Competitive Hunt of Lionfish Helping Balance the Florida Ecosystem | Sports Destination Management

Competitive Hunt of Lionfish Helping Balance the Florida Ecosystem

Sep 25, 2022 | By: Michael Popke

Fishing tournaments targeting carp and other invasive species such as northern snakeheads have become increasingly popular in recent years. But lionfish is wreaking particular havoc in Florida.


The hovering, venomous fish has long been a mainstay in aquariums. But in the wild waters — including the Western Atlantic Ocean — it has become a “poster child” for invasive species, according to the National Oceanic and Atmospheric Administration. “Their populations continue to expand, threatening the well-being of coral reefs and other marine ecosystems,” NOAA Fisheries notes. “This includes the commercially and recreationally important fish that depend on them.” The association estimates a single lionfish can eat 5,000 native animals per year.


Don’t recognize the lionfish? This clip from the 1988 comedy classic, “The Naked Gun,” might bring it back.


“While they do look pretty and they’re cute in a fish tank, they’re deteriorating our reef systems by eating absolutely everything that comes near them that can fit into their mouth,” Cindy Garb, president and chief executive officer of the Instigator Fishing and Diving charter company based in Swansboro, N.C., told North Carolina Public Radio. “They are the freakin’ trash truck of the sea.”


The Florida Fish and Wildlife Conservation Commission (FWC) recently wrapped up the 2022 Lionfish Challenge, a statewide fishing competition with a tiered prize system to encourage continued harvest that ran from Memorial Day to Labor Day in an effort to curb the spread of the invasive species.


“Some of the things that our fishermen are trying to catch are directly impacted by lionfish,” Eric Johnson, a professor at the University of North Florida, told the CBS-TV affiliate. “They also eat a lot of the smaller fish on the reef, which perform really important ecological services.”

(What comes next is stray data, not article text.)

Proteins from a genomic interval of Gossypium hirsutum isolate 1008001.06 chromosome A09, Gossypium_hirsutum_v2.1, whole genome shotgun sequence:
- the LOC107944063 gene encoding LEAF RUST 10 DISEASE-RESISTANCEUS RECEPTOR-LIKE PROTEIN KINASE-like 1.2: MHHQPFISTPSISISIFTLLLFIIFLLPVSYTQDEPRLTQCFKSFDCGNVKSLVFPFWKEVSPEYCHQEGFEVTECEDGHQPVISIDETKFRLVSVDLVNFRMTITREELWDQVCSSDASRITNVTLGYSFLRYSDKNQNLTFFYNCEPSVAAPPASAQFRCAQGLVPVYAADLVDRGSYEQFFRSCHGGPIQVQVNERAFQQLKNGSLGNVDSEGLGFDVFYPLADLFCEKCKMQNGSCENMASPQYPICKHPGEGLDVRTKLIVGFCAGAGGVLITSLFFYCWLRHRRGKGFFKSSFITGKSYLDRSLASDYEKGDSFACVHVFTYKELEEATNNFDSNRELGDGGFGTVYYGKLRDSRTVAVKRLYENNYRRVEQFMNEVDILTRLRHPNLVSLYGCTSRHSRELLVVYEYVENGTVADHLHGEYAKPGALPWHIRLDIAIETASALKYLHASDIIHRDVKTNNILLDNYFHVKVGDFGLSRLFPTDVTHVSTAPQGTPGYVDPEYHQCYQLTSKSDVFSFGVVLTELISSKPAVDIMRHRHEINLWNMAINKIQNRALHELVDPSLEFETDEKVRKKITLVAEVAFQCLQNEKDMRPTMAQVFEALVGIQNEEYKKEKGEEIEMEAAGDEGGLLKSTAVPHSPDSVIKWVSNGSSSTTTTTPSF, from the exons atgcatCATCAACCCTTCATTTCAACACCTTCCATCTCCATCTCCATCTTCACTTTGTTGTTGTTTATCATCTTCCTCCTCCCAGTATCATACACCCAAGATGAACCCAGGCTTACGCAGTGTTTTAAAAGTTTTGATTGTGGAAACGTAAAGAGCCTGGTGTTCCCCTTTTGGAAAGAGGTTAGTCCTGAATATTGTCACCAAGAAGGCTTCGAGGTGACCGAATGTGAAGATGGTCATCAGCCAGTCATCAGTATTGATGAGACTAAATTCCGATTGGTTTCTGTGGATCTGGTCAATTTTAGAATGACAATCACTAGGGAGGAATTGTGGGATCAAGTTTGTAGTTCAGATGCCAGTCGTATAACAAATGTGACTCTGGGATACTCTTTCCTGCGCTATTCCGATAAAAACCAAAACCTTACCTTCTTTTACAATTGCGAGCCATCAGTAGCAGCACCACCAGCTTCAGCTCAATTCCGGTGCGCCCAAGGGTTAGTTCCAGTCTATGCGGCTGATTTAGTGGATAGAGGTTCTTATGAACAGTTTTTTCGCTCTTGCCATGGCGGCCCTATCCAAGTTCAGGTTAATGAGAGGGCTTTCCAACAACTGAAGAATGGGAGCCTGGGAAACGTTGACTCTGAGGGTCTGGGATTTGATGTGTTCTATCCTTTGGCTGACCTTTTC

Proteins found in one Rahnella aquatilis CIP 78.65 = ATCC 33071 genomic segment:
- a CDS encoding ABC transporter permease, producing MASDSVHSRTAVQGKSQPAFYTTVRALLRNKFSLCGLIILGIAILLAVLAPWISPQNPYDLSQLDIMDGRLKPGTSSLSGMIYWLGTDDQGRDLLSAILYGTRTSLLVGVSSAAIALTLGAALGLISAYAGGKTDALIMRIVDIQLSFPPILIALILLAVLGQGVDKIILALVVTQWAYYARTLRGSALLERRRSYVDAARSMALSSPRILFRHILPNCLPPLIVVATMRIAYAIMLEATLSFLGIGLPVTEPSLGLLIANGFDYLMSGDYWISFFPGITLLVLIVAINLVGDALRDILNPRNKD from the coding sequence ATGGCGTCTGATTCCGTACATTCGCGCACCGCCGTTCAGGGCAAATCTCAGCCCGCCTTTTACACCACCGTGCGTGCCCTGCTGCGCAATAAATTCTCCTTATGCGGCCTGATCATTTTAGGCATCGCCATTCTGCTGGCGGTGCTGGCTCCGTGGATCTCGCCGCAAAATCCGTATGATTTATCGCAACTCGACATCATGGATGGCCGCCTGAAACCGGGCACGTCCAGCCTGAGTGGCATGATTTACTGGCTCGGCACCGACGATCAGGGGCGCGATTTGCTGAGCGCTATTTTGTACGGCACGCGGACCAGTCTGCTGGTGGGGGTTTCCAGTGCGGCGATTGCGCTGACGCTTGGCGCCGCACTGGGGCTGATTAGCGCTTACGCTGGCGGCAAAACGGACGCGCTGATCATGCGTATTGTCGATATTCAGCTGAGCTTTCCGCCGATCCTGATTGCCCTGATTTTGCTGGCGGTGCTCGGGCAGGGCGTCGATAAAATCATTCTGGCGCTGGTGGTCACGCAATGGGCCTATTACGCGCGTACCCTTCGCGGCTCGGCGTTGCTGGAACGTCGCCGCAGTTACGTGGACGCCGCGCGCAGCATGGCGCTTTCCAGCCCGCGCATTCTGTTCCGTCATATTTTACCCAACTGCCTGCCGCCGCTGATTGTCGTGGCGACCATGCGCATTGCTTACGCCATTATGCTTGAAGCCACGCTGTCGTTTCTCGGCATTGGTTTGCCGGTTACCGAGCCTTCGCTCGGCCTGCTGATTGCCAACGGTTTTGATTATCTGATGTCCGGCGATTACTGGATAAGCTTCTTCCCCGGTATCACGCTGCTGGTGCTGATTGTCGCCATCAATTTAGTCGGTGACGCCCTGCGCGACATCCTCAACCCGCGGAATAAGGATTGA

Lionfish are a threat
Photo © Blackghost600 |

The Lionfish Challenge resulted in divers harvesting nearly 22,300 lionfish. Prizes included a tournament shirt and commemorative 2022 Lionfish Challenge coin (Tier 1); cutting shears, reusable heat packs, sting cream and a dive flag (Tier 2); a 19-inch lionfish containment unit, a pole spear and puncture-resistant gloves (Tier 3); a Yeti cooler (Tier 4); and a variety of raffle prizes. Some dive groups collected more than 1,000 lionfish, according to news reports.


In May, almost 14,000 lionfish were removed from the Gulf of Mexico during the 4th Annual Emerald Coast Open Lionfish Tournament in Destin, Fla. — billed as “the largest lionfish tournament in the world.” Almost 150 individual hunters competed for nearly $100,000 in cash and prizes. To celebrate the event, local eating establishments during Emerald Coast Open Lionfish Restaurant Week served unique lionfish dishes — including Restaurant Week Champion Brotulas, which offered pan-seared lionfish with forbidden rice and zucchini ribbons.


Back in April, a team of spearfishermen set a new record for hauling in lionfish. reports that Team Forever Young from Islamorada, Fla., speared 426 lionfish in a single day. The accomplishment was part of the Reef Environmental Education Foundation‘s 2022 Earth Day Lionfish Derby in Monroe County, Fla.


“Everything came together really well for this tournament,” Captain Tony Young, owner of Forever Young Spearfishing, said. ”We basically had one full day from sunup to sundown to fish. We actually removed a large number of fish off of our regular reef sites in the evening. They were all breeding pairs of lionfish, so it was cool to remove those ones.”


Lionfish divers are a close-knit community, staying in one another’s houses, trading diving stories, and amiably competing for who can kill the most fish,” according to The New Yorker, which reported on the Emerald Coast Open. “Their goal is a balanced, usable ecosystem: killing a lionfish saves a yellowtail snapper that, in turn, can be caught for dinner. Hunting lionfish is satisfying but labor-intensive. They won’t chase a hook, and a dragnet is impractical, because it would snag on the reefs where they live. Lionfish must be killed one by one, with a pole spear: a metal rod, with jagged prongs at the end, that you launch through the water by deploying a rubber sling. There are many variations on these poles—three-foot, seven-foot, three-pronged, five-pronged—and they have such names as the Lionfish Buster and the Lionator.”


Efforts such as the Emerald Coast Open, the FWC’s Lionfish Challenge and REEF’s Lionfish Derbies are paying off, according to Amy Lee, REEF’s engagement and communications manager. “REEF Lionfish Derbies educate the public about the impacts of invasive species, serve as an opportunity for scientists to gather lionfish data, and promote a consumer market for lionfish” she told “Studies have shown that regular lionfish removals through events like derbies can significantly reduce lionfish populations at the local scale and encourage communities to stay involved in efforts to control and manage lionfish.”

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